Page N1.2 . 30 August 2006                     
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    Building Paintings

    continued

    Nostalgia mingles with reproach in the work of British artist, Hurvin Anderson, who takes postcolonial contexts, such as a deserted country club in Trinidad, and looks into the politics of exclusion in old colonial societies. The bars in the foreground of his painting speak volumes, though the dilapidated state of the building behind suggests that such exclusion is, or should be, redundant.

    French-born Yves Bélorgey has similar preoccupations with buildings of the past, particularly old Bauhaus architecture. His images, like "Alexandra Road," are true to life, but by emphasizing the grand scale of these 1960s housing schemes and then zeroing in on the details — weeds growing, cracks in the concrete, old washing hanging out — his works smack of disillusion: the faded utopian ideals of Le Corbusier.

    Public Art

    These are all very personal images, but the subjects exist quite solidly outside the mental realm. For other artists here, cityscapes and architectural icons become reminiscent of some inner state — often turbulent and chaotic — as they try to reconcile the paradox of physical space with the interior spaces of the mind.

    This exploration is particularly abstract in a painting by Julie Mehretu, whose "Renegade Delirium," a "story map of no location," as she terms it, condenses the dizzying fragments of cities and places in her life. Among references to her home town in Ethiopia and fantastical abstract images are blander shapes, such as the architecture of American shopping malls and airports, all crashing together in acrylic.

    Santiago Cucullu's "Love and Menace in the Big City" has similar ideas behind it, though his chosen themes don't stop at places. Instead the visual hubbub reveals historical events, characters, and popular culture (not to mention decapitated rats and a burnt-out house by Frank Lloyd Wright) in a colorful mural, painted into the architecture of the gallery.

    This kind of explosive, fragmented color takes on a more pop-like persona in "Amaryllis," one of Franz Ackermann's "mental maps," combining the distorted skyscrapers and uninhabited cities of comic-book fantasies.

    Artistic Perspective

    Personal explorations aside, the Archipeinture exhibit also prompts explorations into more-technical implications of space, perspective, and perception. Thomas Huber, in "Halle IV," paints a still life room of realistic yet confusing proportions, causing the viewer to question his representation of things.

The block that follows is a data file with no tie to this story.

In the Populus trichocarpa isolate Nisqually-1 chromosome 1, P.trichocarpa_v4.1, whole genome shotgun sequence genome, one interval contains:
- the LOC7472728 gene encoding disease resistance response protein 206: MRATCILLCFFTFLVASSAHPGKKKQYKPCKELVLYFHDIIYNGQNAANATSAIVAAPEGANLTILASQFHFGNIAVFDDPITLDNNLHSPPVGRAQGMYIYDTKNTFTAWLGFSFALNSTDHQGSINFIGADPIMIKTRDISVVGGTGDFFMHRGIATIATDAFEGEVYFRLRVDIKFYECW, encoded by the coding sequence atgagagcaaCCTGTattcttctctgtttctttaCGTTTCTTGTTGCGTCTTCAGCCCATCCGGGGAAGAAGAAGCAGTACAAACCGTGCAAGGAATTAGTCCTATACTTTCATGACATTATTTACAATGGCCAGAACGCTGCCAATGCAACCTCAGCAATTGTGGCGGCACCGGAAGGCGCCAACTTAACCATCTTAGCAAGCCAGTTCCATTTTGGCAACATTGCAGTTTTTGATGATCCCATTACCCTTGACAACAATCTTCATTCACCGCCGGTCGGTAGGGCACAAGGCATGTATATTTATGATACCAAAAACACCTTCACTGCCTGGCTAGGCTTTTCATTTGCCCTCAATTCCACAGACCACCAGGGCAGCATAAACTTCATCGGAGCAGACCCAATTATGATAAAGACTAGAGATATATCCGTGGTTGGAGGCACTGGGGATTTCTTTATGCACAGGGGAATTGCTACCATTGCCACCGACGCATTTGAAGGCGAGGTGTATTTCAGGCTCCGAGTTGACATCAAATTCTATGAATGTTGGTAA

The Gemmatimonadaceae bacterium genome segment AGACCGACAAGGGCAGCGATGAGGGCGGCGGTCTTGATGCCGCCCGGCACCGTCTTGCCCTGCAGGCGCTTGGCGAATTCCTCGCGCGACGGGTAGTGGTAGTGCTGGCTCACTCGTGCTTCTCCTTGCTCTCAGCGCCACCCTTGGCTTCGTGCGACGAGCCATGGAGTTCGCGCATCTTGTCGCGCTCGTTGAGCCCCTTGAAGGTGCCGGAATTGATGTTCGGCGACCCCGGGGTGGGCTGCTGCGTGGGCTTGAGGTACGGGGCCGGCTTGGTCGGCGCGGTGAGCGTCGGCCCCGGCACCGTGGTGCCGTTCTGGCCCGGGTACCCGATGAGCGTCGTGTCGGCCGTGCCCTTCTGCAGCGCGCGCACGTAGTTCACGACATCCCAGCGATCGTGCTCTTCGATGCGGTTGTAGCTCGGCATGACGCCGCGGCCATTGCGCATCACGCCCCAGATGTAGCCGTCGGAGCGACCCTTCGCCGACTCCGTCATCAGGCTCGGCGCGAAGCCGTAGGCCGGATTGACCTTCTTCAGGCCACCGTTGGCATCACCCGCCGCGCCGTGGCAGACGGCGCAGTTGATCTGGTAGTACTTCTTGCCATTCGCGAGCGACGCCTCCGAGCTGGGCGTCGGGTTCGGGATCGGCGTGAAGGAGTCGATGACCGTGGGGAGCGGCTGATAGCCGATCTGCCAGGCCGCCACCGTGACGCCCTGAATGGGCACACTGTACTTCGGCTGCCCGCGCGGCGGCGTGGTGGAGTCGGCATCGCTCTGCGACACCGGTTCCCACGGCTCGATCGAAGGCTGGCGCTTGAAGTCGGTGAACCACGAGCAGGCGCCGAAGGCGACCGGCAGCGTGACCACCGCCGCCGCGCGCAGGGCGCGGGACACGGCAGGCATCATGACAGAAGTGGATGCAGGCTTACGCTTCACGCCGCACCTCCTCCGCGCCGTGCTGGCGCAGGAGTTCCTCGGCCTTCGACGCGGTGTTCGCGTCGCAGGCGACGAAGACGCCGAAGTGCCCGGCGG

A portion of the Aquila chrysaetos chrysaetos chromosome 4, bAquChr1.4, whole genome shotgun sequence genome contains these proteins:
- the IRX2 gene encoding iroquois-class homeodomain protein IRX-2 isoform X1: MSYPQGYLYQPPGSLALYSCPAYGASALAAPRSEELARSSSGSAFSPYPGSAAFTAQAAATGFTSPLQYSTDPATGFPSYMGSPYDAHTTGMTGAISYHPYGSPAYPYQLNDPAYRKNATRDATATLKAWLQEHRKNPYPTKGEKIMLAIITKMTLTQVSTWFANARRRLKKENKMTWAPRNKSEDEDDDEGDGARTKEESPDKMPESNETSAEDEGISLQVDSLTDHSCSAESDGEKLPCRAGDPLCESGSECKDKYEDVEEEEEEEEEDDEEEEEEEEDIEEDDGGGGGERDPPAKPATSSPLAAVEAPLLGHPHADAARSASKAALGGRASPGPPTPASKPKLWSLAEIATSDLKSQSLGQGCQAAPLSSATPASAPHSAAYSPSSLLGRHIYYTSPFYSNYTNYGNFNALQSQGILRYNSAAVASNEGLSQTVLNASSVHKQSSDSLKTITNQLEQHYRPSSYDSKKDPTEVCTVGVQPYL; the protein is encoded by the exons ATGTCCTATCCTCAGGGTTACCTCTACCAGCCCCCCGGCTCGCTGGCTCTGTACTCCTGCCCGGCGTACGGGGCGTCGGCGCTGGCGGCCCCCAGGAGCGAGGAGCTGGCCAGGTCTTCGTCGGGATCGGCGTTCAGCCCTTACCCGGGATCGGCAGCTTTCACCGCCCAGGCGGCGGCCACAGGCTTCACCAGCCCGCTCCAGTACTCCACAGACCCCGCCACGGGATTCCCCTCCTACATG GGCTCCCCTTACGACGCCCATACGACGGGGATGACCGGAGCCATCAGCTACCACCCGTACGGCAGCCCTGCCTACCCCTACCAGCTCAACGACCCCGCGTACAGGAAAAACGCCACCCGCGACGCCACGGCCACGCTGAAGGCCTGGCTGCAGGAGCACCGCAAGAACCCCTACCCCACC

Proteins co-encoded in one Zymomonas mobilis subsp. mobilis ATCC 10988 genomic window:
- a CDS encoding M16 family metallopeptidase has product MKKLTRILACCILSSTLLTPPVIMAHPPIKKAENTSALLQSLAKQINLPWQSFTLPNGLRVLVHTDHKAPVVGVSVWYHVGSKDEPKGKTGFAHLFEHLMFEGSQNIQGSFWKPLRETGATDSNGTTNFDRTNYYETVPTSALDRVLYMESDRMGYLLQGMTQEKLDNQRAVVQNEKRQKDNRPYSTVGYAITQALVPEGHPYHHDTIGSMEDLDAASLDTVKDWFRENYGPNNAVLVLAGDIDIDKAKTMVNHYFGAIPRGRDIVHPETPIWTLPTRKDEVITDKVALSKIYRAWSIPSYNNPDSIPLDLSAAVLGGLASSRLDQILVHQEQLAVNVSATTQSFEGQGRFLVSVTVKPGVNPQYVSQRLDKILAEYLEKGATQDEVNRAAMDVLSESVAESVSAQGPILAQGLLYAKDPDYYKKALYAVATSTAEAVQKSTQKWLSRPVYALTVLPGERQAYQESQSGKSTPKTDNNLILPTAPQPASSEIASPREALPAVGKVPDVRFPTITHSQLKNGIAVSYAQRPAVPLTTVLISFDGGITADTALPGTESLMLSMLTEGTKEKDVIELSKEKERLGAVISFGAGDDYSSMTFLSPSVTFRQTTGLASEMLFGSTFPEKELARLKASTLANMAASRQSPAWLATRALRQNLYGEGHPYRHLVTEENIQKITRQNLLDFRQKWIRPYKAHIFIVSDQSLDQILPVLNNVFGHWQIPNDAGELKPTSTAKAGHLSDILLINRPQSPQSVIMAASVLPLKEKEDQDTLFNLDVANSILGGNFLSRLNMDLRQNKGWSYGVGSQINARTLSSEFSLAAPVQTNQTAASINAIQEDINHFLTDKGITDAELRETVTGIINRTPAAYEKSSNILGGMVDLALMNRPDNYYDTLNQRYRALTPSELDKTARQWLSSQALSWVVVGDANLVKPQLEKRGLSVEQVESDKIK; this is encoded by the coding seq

Dutch painter René Daniëls's "bow tie" works from the 1980s offer painterly thoughts on perception, placing the viewer in a certain position. The three examples selected for the show are all formal descriptions of a space, which can be seen as either flattened out like a bowtie or as the architectural view of a room ("Het Huis" and "Memoires van een Vergeetal").

    Phillip Allen goes further abstract with "Interzonal Level Sequence (this is just a test version)," in which he uses thick crusts of paint and geometric shapes to build an illusory world, with confusing dimensions and depths.

    An abstract sculpture and light installation — made for the exhibition by Paris-based Alexandre Ovize — takes architectural forms and unravels them into shapes that can be admired in their own right.

    Introspection

    Meanwhile questions that appeal to other artists relate more formally to the discipline. What is architecture, anyway? What could it be? They challenge commonly held notions and put forward wacky visions of the future.

    Sculptures by architecturally trained Andrew Lewis look like they're either from the set of "Lost in Space," or Homer's Iliad. His cardboard models of imaginary buildings, like "Sasha," aim to ease the complexities of the British urban landscape and suggest playful solutions to housing and transport problems.   >>>

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    Untitled wall painting, 2006, by Silke Schatz.
    Photo: Andy Keate

    ArchWeek Image

    Renegade Delirium, 2002, by Julie Mehretu, courtesy of White Cube, London.
    Photo: Andy Keate

    ArchWeek Image

    Love and Menace in the City, 2006, by Santiago Cucullu; installation view Camden Arts Centre; courtesy of the artist and Perry Rubenstein Gallery.
    Photo: Andy Keate

    ArchWeek Image

    Love and Menace in the City, 2006, by Santiago Cucullu.
    Photo: Andy Keate

    ArchWeek Image

    Amaryllis, 2003, by Franz Ackermann, from the collection of Sander, Berlin.
    Photo: Andy Keate

    ArchWeek Image

    Halle IV, 2001, by Thomas Huber, from the collection du FRAC Franche-Comté, France
    Photo: Andy Keate

    ArchWeek Image

    Het Huis (The House), 1986, by René Daniëls, from the collection of the René Daniëls Foundation, The Netherlands.
    Photo: Andy Keate

    ArchWeek Image

    Memoires van een Vergeetal, 1986, by René Daniëls, courtesy of Galerie Paul Andriesse, Amsterdam.
    Photo: Andy Keate

     

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